Ascorbic acid lowers central blood pressure and asymmetric dimethylarginine in chronic kidney disease

Gillis, K. , Stevens, K. K., Bell, E., Patel, R. K., Jardine, A. G. , Morris, S. T.W., Schneider, M. P., Delles, C. and Mark, P. B. (2018) Ascorbic acid lowers central blood pressure and asymmetric dimethylarginine in chronic kidney disease. Clinical Kidney Journal, 11(4), pp. 532-539. (doi: 10.1093/ckj/sfx158) (PMID:30094018) (PMCID:PMC6070083)

[img]
Preview
Text
154266.pdf - Published Version
Available under License Creative Commons Attribution Non-commercial.

467kB

Abstract

Background: Premature cardiovascular disease in patients with chronic kidney disease (CKD) is not explained by traditional risk factors and oxidative stress may contribute via endothelial and vascular dysfunction. We investigated the effect of ascorbic acid on oxidative stress and vascular function in CKD patients compared with controls with hypertension (HTN). Methods: A crossover study of intravenous saline and ascorbic acid was conducted. Biomarkers of oxidative stress were measured, while pulse wave analysis and brachial flow-mediated dilatation were performed to assess large artery and endothelial function. Results: Twenty HTN and 30 CKD patients Stages 3–5 were recruited. Serum ascorbic acid was significantly lower in patients with CKD. In both groups, ascorbic acid significantly increased total antioxidant potential and superoxide. Asymmetric dimethylarginine (ADMA) was reduced significantly by ascorbic acid in the CKD group and on multivariate regression analysis, age and the presence of CKD were predictors of ADMA response to ascorbic acid. Although no effect on FMD was observed, central blood pressure and augmentation index were reduced significantly in both groups. Conclusions: Ascorbic acid has pro- and antioxidant effects, reducing central blood pressure and augmentation index in HTN and CKD. Ascorbic acid reduces serum ADMA in CKD, which may have longer-term benefits.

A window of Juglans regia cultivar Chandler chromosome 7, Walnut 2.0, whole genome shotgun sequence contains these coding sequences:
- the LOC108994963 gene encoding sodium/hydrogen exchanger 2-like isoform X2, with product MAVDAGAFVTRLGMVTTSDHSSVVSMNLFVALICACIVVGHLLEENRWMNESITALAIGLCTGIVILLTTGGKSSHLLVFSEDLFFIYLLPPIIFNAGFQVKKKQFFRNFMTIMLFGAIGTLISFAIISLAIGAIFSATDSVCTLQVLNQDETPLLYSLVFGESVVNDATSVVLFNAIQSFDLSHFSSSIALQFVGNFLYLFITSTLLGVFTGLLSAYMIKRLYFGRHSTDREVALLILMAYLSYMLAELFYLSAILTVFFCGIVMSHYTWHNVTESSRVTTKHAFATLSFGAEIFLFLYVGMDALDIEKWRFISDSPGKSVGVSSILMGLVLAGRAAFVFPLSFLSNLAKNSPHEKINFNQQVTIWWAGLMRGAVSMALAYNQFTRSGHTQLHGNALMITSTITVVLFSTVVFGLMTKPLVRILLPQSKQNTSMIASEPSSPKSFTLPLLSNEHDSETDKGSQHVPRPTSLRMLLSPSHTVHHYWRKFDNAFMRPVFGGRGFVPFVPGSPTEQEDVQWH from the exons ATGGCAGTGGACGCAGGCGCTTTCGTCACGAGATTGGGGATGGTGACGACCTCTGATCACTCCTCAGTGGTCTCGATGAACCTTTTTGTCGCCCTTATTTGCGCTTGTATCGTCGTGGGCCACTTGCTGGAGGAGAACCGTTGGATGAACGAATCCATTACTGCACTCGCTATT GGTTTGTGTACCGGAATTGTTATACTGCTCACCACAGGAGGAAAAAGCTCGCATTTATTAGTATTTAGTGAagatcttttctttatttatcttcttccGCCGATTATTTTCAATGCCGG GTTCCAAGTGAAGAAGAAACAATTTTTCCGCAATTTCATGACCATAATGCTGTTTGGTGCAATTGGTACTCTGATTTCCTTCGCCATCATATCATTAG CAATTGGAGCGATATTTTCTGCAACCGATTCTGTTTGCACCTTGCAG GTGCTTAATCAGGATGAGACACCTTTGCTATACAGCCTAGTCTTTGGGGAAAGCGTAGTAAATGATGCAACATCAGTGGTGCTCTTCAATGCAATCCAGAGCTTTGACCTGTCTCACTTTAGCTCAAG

Item Type:Articles
Additional Information:This study was funded by the Glasgow Renal and Transplant Endowment fund.
Status:Published
Refereed:Yes
Glasgow Author(s) Enlighten ID:Patel, Dr Rajan and Stevens, Dr Kate and Schneider, Dr Markus and Mark, Dr Patrick and Gillis, Dr Keith and Morris, Dr Scott and Delles, Professor Christian and Jardine, Professor Alan
Authors: Gillis, K., Stevens, K. K., Bell, E., Patel, R. K., Jardine, A. G., Morris, S. T.W., Schneider, M. P., Delles, C., and Mark, P. B.
College/School:College of Medical Veterinary and Life Sciences > Institute of Cardiovascular and Medical Sciences
Journal Name:Clinical Kidney Journal
Publisher:Oxford University Press
ISSN:2048-8505
ISSN (Online):2048-8513
Published Online:06 February 2018
Copyright Holders:Copyright © 2018 The Authors
First Published:First published in Clinical Kidney Journal 11(4):532-539
Publisher Policy:Reproduced under a Creative Commons License

University Staff: Request a correction | Enlighten Editors: Update this record